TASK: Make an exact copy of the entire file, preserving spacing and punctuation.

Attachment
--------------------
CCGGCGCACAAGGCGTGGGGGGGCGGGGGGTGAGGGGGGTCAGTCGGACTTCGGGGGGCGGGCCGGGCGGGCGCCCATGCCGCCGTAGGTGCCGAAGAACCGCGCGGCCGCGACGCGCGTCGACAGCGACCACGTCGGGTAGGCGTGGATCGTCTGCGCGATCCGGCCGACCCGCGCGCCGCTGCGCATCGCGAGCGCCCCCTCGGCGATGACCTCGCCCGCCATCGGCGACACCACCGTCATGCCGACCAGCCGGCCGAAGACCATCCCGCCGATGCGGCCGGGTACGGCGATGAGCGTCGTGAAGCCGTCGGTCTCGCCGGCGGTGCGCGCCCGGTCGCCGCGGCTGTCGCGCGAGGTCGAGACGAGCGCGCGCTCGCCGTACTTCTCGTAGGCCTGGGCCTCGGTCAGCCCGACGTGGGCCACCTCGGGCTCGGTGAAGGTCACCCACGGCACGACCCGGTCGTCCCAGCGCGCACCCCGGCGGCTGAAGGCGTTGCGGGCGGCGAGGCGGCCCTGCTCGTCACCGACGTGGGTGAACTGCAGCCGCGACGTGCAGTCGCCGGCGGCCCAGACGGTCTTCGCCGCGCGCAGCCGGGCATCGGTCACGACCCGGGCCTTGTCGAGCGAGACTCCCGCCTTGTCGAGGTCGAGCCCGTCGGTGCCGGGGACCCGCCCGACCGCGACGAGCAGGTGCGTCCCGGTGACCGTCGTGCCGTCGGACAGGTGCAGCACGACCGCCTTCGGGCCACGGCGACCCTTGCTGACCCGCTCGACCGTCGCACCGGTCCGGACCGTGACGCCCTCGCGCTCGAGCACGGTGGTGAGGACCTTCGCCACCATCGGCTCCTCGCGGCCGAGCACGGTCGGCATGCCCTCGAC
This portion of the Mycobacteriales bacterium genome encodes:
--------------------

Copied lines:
CCGGCGCACAAGGCGTGGGGGGGCGGGGGGTGAGGGGGGTCAGTCGGACTTCGGGGGGCGGGCCGGGCGGGCGCCCATGCCGCCGTAGGTGCCGAAGAACCGCGCGGCCGCGACGCGCGTCGACAGCGACCACGTCGGGTAGGCGTGGATCGTCTGCGCGATCCGGCCGACCCGCGCGCCGCTGCGCATCGCGAGCGCCCCCTCGGCGATGACCTCGCCCGCCATCGGCGACACCACCGTCATGCCGACCAGCCGGCCGAAGACCATCCCGCCGATGCGGCCGGGTACGGCGATGAGCGTCGTGAAGCCGTCGGTCTCGCCGGCGGTGCGCGCCCGGTCGCCGCGGCTGTCGCGCGAGGTCGAGACGAGCGCGCGCTCGCCGTACTTCTCGTAGGCCTGGGCCTCGGTCAGCCCGACGTGGGCCACCTCGGGCTCGGTGAAGGTCACCCACGGCACGACCCGGTCGTCCCAGCGCGCACCCCGGCGGCTGAAGGCGTTGCGGGCGGCGAGGCGGCCCTGCTCGTCACCGACGTGGGTGAACTGCAGCCGCGACGTGCAGTCGCCGGCGGCCCAGACGGTCTTCGCCGCGCGCAGCCGGGCATCGGTCACGACCCGGGCCTTGTCGAGCGAGACTCCCGCCTTGTCGAGGTCGAGCCCGTCGGTGCCGGGGACCCGCCCGACCGCGACGAGCAGGTGCGTCCCGGTGACCGTCGTGCCGTCGGACAGGTGCAGCACGACCGCCTTCGGGCCACGGCGACCCTTGCTGACCCGCTCGACCGTCGCACCGGTCCGGACCGTGACGCCCTCGCGCTCGAGCACGGTGGTGAGGACCTTCGCCACCATCGGCTCCTCGCGGCCGAGCACGGTCGGCATGCCCTCGAC
This portion of the Mycobacteriales bacterium genome encodes: